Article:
By Richard Cowan and David Morgan

WASHINGTON (Reuters) - The U.S. Congress is headed for a seven-week recess without addressing gun violence, the Zika virus outbreak and other pressing issues, amid persistent election-year bickering.

Despite recent gun violence, the House of Representatives will not vote this week on a proposal to keep firearms out of the hands of people on terrorism watch lists, that chamber's Republican leader Kevin McCarthy told reporters on Tuesday.

Similarly, President Barack Obama's request for $1.9 billion in funds to combat the Zika virus and the birth defects it can cause has been stalled in Congress since February.

Republicans and Democrats were also at odds over spending bills to keep the government functioning beyond Sept. 30, when current fiscal year funding expires.

When Republicans took control of Congress, they vowed to get things done but have had difficulty doing so during this election year, failing to pass a budget or even consider Obama's nomination of Merrick Garland to fill a Supreme Court vacancy.

Congress did, however, approve bipartisan legislation helping Puerto Rico out of a crippling debt crisis and is trying to make progress on legislation to improve police relations with local communities in the aftermath of gun violence.

With barely four days left before the start of an unusually long recess, a failure to vote on guns would postpone any possible action by the House until at least Sept. 6, when lawmakers return.

After that, they will work only for short stints ahead of the Nov. 8 presidential and congressional elections.

Mass shootings in Orlando and Dallas, and gun violence in other cities, has again propelled gun control to prominence. But the National Rifle Association and its allies in Congress so far have staved off legislation.

Gun control is generally opposed by Republicans and supported by Democrats. Some Republicans have talked about a gun bill possibly moving through Congress in the fall, in the midst of the campaign season, but Democrats were skeptical.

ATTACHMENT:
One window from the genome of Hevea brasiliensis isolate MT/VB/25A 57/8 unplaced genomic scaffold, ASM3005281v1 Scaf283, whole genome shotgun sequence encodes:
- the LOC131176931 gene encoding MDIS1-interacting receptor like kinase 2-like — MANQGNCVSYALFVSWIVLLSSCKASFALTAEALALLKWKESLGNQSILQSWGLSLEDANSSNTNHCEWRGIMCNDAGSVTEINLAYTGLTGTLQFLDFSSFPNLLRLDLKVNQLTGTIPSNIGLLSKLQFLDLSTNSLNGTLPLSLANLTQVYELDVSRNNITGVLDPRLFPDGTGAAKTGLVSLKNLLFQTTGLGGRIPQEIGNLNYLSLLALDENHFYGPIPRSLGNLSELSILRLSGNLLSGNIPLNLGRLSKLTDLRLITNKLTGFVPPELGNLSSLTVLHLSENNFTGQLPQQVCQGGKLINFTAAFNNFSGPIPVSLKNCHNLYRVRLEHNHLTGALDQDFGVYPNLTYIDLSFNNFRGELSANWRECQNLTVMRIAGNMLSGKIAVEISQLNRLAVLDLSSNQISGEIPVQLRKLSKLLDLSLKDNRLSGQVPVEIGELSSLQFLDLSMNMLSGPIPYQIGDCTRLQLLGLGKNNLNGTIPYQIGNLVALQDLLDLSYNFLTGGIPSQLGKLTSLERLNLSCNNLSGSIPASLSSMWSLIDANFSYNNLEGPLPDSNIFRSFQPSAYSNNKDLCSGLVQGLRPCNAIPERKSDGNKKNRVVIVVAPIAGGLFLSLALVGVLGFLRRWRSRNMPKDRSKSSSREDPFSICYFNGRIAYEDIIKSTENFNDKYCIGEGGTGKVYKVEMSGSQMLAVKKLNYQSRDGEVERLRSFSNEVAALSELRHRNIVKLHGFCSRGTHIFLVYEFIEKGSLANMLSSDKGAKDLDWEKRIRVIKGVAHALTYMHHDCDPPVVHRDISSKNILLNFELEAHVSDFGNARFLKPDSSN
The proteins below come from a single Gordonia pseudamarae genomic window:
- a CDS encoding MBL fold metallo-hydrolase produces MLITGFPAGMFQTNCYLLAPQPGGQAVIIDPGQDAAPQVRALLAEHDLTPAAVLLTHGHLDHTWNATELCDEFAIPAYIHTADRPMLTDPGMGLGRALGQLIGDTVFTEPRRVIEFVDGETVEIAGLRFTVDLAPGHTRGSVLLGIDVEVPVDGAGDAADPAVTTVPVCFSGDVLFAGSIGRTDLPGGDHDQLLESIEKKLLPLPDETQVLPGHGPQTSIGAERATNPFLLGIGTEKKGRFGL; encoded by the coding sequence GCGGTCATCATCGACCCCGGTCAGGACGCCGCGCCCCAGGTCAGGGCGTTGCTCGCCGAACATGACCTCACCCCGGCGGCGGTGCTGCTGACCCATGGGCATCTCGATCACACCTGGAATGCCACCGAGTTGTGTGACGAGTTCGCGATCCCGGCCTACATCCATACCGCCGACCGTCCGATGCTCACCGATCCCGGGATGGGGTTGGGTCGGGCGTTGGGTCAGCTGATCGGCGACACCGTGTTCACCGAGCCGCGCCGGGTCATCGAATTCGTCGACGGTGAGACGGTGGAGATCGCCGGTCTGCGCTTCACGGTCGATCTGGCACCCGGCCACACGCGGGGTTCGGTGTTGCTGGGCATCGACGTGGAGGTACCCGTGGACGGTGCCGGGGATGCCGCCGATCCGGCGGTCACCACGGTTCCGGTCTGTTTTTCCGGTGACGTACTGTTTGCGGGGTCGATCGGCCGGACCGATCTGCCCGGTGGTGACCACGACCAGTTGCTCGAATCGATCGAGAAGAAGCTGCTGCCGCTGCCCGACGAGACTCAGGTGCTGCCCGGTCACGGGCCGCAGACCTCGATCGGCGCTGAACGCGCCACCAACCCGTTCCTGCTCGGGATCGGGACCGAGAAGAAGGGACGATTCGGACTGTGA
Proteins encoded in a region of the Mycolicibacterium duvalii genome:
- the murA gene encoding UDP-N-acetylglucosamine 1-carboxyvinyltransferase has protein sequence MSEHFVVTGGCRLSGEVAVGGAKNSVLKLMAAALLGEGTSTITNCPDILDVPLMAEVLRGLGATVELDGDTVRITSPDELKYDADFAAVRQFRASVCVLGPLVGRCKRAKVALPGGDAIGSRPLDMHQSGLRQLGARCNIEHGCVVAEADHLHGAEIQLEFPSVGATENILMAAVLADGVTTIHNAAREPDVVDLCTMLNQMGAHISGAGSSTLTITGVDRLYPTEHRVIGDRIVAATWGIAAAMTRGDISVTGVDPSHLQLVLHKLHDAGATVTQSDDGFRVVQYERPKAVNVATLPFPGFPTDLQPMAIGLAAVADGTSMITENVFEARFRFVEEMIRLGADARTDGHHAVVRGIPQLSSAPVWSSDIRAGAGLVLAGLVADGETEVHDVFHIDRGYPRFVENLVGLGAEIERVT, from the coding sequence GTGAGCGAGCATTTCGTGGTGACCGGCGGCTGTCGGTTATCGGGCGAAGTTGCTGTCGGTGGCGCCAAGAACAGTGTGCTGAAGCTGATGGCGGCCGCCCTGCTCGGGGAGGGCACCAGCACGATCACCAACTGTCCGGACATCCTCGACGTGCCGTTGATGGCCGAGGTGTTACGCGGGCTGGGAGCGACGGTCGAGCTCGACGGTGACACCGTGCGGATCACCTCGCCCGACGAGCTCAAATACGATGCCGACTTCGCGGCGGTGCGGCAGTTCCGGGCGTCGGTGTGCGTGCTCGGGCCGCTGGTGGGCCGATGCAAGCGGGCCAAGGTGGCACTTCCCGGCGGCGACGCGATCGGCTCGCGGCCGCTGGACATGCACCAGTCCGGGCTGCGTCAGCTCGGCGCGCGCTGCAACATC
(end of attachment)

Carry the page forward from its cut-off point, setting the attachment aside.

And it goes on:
"This Congress will do nothing on curbing gun violence," Representative Xavier Becerra of California, a member of the House Democratic leadership, told reporters.

The two sides even disagree on whether House Speaker Paul Ryan and House Democratic leader Nancy Pelosi talked about a proposal to establish a special committee to study gun violence. Democrats say Pelosi raised the issue with Ryan last week. Ryan's office says he has never discussed the topic with anyone.

Republicans in the House and Senate have signed onto a $1.1 billion Zika funding bill. But Democrats are balking over what they see as "poison pills" attached to the money that would deny funds to women's healthcare provider Planned Parenthood and ease some environmental provisions.

Democrats, who warn the current legislation will not pass the Senate, said on Tuesday that they offered to accept some Republican provisions. But Senate Republicans insist the bill cannot be altered.

Ryan meanwhile showcased his "A Better Way" agenda, flashing a glossy pamphlet at a press conference listing proposals designed to lure votes in November but do nothing this year legislatively.

Republicans have also pushed for new federal probes of Hillary Clinton, the presumptive Democratic presidential nominee, on her use of private emails while secretary of state.

(Reporting by Richard Cowan, David Morgan and Kouichi Shirayanagi; Writing by Mohammad Zargham; Editing by Kevin Drawbaugh and James Dalgleish)